Ensure systems go for justice for the journo! | Daily News


Ensure systems go for justice for the journo!

Saturday, November 2, marks the ‘International Day to End Impunity for Crimes against Journalists.’ The day draws attention to the low global conviction rate for violent crimes against journalists and media workers, estimated at only one in every ten cases. Last year alone, the UNESCO Director-General, Irina Bokova condemned the killing of 115 journalists, media workers and social media producers of public interest journalism. In 2012, the deadliest year for journalists, 123 cases were condemned.

These figures, however, do not include the many more journalists who on a daily basis suffer from non-fatal attacks, including torture, enforced disappearances, arbitrary detention, intimidation and harassment in both conflict and non-conflict situations. In addition, there are specific risks faced by women journalists including sexual attacks.

A vicious cycle

In essence, there is a war on journalism and those attacking us are literally getting away with cold-blooded murder, no less. In the past 11 years close to 930 journalists worldwide have been killed for doing their job, which means basically bringing information to you. On average, a journalist is killed every four days while practicing his or her profession. Allow me to elaborate: The horrifying bottom line is that less than one in ten of these cases have been solved to date and the killers go unpunished.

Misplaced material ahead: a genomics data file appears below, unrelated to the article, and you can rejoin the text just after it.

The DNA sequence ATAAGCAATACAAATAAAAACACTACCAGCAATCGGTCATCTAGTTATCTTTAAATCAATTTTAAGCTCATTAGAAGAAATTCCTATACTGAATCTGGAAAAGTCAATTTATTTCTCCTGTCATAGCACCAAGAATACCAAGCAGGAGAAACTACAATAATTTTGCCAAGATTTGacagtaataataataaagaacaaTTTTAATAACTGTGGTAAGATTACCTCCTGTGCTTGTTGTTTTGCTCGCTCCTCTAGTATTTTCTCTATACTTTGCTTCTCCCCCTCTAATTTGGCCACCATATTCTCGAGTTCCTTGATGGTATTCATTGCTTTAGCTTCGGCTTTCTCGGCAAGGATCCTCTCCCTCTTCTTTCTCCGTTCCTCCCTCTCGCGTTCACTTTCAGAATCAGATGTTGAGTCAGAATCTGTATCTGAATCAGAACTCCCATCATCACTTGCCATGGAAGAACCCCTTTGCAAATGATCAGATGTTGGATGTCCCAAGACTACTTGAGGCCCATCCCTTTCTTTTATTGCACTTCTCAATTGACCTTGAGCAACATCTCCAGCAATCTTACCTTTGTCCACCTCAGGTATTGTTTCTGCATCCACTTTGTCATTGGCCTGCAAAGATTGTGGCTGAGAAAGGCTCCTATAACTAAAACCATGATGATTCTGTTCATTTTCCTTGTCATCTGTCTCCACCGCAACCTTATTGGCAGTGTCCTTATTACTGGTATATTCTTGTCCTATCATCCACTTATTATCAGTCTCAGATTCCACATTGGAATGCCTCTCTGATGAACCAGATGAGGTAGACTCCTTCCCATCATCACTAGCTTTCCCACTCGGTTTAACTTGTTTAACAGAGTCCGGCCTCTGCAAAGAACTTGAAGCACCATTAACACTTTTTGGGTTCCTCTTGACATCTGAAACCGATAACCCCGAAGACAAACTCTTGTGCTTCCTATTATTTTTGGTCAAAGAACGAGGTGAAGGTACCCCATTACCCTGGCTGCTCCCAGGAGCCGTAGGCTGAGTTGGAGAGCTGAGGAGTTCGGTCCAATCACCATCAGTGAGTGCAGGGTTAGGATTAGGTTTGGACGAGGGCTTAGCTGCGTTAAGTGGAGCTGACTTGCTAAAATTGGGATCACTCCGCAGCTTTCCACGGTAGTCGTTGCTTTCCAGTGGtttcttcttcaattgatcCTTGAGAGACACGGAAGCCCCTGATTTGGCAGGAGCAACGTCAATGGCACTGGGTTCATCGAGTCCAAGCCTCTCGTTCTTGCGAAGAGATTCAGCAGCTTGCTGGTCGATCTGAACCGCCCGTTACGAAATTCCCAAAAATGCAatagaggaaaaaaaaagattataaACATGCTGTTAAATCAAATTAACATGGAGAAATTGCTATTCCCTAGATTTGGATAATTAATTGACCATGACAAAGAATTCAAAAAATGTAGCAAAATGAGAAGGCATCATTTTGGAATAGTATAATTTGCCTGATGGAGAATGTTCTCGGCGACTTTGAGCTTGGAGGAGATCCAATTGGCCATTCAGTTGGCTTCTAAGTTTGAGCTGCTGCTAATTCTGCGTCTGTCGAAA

Impunity is poisonous and leads to more killings. And it is often a symptom of worsening conflict and the breakdown of law and judicial systems. UNESCO is concerned that impunity damages whole societies by covering up serious human rights abuses, corruption and crime. Governments, civil society, the media and everyone concerned to uphold the rule of law are being asked to join in the global efforts to end impunity.

Worryingly, such abuses carried out with impunity embolden the perpetrators of the crimes and at the same time has a chilling effect on society including journalists themselves. That is because impunity breeds impunity and feeds into a vicious cycle.

When attacks on journalists remain unpunished, an ominously negative message is conveyed to the world that reporting the ‘embarrassing truth’ or ‘unwanted opinions’ will get ordinary people in trouble. Besides, society loses confidence in its own judicial system which is meant to protect everyone from attacks on their rights. Perpetrators of crimes against journalists are thus emboldened when they realise they can attack their targets without ever facing justice. Society as a whole suffers from impunity. The type of news that gets ‘silenced’ is exactly the kind that the public needs to know. Information is quintessential in order to make the best decisions in their lives, be it economic, social or political. This access to reliable and quality information is the very cornerstone of democracy, good governance and effective institutions.

Epidemic proportions

It is important for an industry usually averse to introspection to acknowledge the deaths of journalists who have died in pursuit of the news that feeds our work. Much more can be done to promote accountability. Worryingly, one observes violence committed against journalists for simply doing their jobs reaching epidemic proportions with the perpetrators getting away scot free in too many such instances.